Part Xa to the National Building Regulations Sans 10 400
These new regulations became a requirement from November 2011. They have been a "must do " requirement since May 2012.
These deal with :
1. How we use energy to heat water
2. How heat is lost and gained through roofs
3. How we use energy for lighting
4. How heat is lost and gained through glazing, ie windows and glazed doors.
1. How we use energy to heat water,
The new regulations require that a maximum of half of the energy used to heat water can be electrical, the balance must be by an alternative source – solar geysers, heat pumps, gas.
Hotwater cylinders and hot water pipes must be insulated with a geyser blanket to a certain minimum requirement. Hot water cylinders should be positioned to minimize the length of the hot water pipes.
2. How heat is gained and lost through roofs
Roofs are required to be insulated to meet a minimum requirement. The simplest method is to provide a 135mm blanket of cellulose fibre type insulation ( isotherm / aerolite type) but a combination of cisalation, fibre blankets, thicker insulating ceilings can be specified.
3. How we use energy for lighting.
The maximum electrical energy useage for lighting in the home is limited to 5W per m2 of interior floor area. This effectively means that lighting should be a combination of CFL, LED or fluorescent lights. The old 60w globes, or multiple 50w halogen downlighters are unlikely to comply. Generally a combination of up to 15w cfl globes and 6w led downlighters will comply.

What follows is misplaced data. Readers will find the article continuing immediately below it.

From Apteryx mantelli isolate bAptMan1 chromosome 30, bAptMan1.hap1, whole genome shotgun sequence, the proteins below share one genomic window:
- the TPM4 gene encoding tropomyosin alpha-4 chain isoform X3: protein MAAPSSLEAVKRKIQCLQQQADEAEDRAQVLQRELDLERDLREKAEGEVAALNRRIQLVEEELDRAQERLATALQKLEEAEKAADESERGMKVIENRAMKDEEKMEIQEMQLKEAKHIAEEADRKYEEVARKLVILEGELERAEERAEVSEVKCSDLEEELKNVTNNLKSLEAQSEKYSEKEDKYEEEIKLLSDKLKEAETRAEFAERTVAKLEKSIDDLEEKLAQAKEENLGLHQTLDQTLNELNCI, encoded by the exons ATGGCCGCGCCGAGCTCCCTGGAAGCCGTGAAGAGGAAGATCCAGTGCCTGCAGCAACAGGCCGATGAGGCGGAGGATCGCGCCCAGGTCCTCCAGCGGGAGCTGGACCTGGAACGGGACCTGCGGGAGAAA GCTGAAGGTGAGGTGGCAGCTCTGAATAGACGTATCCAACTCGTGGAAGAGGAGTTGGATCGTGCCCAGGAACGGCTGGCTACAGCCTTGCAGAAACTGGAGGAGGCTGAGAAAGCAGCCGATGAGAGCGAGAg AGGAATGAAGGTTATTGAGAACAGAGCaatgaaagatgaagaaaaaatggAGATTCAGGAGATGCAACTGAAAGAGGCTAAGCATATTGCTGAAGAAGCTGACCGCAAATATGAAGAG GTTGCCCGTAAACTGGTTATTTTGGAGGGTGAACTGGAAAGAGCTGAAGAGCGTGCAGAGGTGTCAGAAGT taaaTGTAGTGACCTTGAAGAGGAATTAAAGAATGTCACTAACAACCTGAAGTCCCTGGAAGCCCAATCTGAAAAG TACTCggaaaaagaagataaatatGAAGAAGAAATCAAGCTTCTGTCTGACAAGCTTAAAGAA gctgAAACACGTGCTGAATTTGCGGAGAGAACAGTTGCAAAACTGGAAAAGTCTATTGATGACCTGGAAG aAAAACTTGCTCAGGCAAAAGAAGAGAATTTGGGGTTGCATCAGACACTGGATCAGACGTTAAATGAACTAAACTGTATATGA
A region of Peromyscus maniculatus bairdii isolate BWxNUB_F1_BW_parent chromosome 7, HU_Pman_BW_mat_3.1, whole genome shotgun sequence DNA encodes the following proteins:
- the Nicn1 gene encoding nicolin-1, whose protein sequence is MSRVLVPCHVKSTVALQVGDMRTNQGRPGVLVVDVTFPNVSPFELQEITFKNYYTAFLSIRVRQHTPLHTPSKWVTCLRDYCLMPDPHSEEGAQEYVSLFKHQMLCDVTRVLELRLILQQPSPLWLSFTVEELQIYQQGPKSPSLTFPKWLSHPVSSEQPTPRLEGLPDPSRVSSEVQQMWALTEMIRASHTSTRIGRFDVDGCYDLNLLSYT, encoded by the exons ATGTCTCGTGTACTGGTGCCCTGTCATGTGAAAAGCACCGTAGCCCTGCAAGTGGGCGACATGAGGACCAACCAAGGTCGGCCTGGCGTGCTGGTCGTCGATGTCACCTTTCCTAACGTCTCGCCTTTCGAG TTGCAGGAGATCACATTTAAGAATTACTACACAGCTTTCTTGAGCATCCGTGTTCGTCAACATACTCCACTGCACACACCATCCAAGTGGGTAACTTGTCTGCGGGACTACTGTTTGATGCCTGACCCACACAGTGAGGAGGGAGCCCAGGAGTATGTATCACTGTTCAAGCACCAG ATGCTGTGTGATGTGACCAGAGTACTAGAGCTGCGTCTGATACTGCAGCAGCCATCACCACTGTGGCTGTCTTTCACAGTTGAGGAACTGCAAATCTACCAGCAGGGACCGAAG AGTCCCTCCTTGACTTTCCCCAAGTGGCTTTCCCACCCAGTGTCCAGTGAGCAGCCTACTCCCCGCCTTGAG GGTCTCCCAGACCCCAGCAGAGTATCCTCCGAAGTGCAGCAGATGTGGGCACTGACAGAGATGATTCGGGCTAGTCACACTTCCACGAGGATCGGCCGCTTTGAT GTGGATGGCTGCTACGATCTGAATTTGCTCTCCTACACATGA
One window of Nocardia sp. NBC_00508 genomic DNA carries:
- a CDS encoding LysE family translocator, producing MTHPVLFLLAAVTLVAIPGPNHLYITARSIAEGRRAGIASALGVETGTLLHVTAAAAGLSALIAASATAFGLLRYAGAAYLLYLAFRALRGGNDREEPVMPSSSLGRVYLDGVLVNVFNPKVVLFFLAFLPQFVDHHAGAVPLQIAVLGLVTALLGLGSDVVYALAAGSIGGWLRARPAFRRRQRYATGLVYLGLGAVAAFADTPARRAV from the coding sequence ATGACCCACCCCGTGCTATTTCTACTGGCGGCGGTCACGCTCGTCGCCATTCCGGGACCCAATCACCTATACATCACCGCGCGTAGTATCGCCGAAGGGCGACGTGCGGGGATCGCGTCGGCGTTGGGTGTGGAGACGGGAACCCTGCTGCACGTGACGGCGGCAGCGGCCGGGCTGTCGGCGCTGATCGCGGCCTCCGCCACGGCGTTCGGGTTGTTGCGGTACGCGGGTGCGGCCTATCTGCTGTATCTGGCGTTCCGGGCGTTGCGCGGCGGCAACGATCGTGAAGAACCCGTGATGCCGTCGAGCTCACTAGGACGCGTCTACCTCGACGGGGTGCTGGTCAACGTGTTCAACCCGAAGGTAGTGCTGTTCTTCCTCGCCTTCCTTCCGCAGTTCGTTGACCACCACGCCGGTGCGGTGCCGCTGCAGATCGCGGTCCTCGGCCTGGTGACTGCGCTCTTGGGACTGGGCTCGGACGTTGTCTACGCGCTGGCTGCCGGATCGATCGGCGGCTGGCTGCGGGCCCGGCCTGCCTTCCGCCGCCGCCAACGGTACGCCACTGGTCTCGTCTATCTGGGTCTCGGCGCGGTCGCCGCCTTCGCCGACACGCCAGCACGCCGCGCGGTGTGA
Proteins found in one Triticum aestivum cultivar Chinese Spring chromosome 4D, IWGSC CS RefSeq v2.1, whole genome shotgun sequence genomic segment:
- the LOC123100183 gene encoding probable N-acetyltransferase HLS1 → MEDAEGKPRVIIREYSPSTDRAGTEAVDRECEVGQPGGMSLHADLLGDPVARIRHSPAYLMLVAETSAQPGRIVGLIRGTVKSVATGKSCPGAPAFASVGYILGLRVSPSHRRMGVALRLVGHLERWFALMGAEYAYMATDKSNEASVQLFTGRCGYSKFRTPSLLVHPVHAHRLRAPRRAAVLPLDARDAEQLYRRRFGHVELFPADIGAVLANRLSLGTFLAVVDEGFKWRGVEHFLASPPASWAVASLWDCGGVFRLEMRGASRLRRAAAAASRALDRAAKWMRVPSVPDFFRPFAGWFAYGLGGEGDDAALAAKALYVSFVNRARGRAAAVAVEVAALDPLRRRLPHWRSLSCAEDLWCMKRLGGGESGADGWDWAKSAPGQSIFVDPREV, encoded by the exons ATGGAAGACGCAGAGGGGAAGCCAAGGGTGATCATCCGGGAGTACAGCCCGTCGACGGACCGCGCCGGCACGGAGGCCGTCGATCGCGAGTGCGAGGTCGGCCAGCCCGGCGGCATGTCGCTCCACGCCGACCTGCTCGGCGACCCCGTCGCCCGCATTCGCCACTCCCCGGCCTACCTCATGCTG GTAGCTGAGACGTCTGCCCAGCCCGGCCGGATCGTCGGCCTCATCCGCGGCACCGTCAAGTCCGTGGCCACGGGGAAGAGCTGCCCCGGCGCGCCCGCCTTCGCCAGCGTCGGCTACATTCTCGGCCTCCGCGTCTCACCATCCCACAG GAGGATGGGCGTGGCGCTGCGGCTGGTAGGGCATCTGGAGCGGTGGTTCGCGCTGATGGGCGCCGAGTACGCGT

4. How heat is lost and gained through glazed elements.
Glass is a lousy insulator, and is now required to meet strict criteria in two ways - conductance of heat through glass, and solar heat gain through glass.
Conductance is simple, how we use energy to keep our homes warm when it is cold outside and cool when it is hot outside. The calculation is a function of the area of glazing in m2’s and the interior floor area of the space in m2’s, calculated separately per storey.
Solar heat gain deals with the magnification effect of direct sunlight through glass, and this can vary depending on whether the glazed element is facing north south east or west. West for instance is the worst from this point of view.
The area of glass is therefore limited to ensure it complies with the new requirements.
Elements which can help are :
Type of glass – single glazing, double glazing, tinted glass, specially treated glass, shading overhangs in front of the glass. Type of window frame makes a difference. For instance wooden and Upvc window frames are better insulators than aluminiium or steel.
These new requirements are now the law, and we as architectural professionals cannot get a plan approved without showing on the plan how the new work complies. We are also required to inspect the work during construction and on completion to ensure that what was actually built does comply.
These reg’s are similar to buying a hybrid version of a standard car. Unfortunately being good and green is expensive L
David Holliday is on the national panel of qualified persons to take responsibility for these new requirements